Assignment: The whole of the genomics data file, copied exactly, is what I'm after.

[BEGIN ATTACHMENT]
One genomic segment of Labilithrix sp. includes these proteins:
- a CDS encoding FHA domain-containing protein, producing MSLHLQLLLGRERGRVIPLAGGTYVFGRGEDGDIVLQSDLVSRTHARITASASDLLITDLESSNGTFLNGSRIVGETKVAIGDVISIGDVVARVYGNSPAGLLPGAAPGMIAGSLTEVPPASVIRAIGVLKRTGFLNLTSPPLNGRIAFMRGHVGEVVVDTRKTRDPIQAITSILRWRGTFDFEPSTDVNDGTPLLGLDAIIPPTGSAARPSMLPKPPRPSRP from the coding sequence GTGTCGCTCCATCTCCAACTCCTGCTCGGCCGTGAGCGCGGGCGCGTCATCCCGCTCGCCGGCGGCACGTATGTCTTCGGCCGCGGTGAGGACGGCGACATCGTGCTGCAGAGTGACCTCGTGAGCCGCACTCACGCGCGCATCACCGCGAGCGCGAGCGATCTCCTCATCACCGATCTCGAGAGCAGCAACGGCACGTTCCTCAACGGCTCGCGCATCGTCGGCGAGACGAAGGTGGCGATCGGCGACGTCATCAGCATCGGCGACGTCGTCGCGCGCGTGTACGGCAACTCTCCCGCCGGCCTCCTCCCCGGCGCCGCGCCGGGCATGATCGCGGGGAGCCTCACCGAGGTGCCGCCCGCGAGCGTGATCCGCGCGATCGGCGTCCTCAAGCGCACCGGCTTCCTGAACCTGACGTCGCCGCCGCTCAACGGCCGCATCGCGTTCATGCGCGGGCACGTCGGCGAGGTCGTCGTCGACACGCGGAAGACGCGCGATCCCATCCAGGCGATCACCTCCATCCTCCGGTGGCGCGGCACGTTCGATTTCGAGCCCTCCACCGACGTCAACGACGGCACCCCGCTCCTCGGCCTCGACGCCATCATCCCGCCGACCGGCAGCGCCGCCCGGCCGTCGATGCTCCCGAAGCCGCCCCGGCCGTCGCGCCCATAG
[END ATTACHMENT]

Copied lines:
One genomic segment of Labilithrix sp. includes these proteins:
- a CDS encoding FHA domain-containing protein, producing MSLHLQLLLGRERGRVIPLAGGTYVFGRGEDGDIVLQSDLVSRTHARITASASDLLITDLESSNGTFLNGSRIVGETKVAIGDVISIGDVVARVYGNSPAGLLPGAAPGMIAGSLTEVPPASVIRAIGVLKRTGFLNLTSPPLNGRIAFMRGHVGEVVVDTRKTRDPIQAITSILRWRGTFDFEPSTDVNDGTPLLGLDAIIPPTGSAARPSMLPKPPRPSRP from the coding sequence GTGTCGCTCCATCTCCAACTCCTGCTCGGCCGTGAGCGCGGGCGCGTCATCCCGCTCGCCGGCGGCACGTATGTCTTCGGCCGCGGTGAGGACGGCGACATCGTGCTGCAGAGTGACCTCGTGAGCCGCACTCACGCGCGCATCACCGCGAGCGCGAGCGATCTCCTCATCACCGATCTCGAGAGCAGCAACGGCACGTTCCTCAACGGCTCGCGCATCGTCGGCGAGACGAAGGTGGCGATCGGCGACGTCATCAGCATCGGCGACGTCGTCGCGCGCGTGTACGGCAACTCTCCCGCCGGCCTCCTCCCCGGCGCCGCGCCGGGCATGATCGCGGGGAGCCTCACCGAGGTGCCGCCCGCGAGCGTGATCCGCGCGATCGGCGTCCTCAAGCGCACCGGCTTCCTGAACCTGACGTCGCCGCCGCTCAACGGCCGCATCGCGTTCATGCGCGGGCACGTCGGCGAGGTCGTCGTCGACACGCGGAAGACGCGCGATCCCATCCAGGCGATCACCTCCATCCTCCGGTGGCGCGGCACGTTCGATTTCGAGCCCTCCACCGACGTCAACGACGGCACCCCGCTCCTCGGCCTCGACGCCATCATCCCGCCGACCGGCAGCGCCGCCCGGCCGTCGATGCTCCCGAAGCCGCCCCGGCCGTCGCGCCCATAG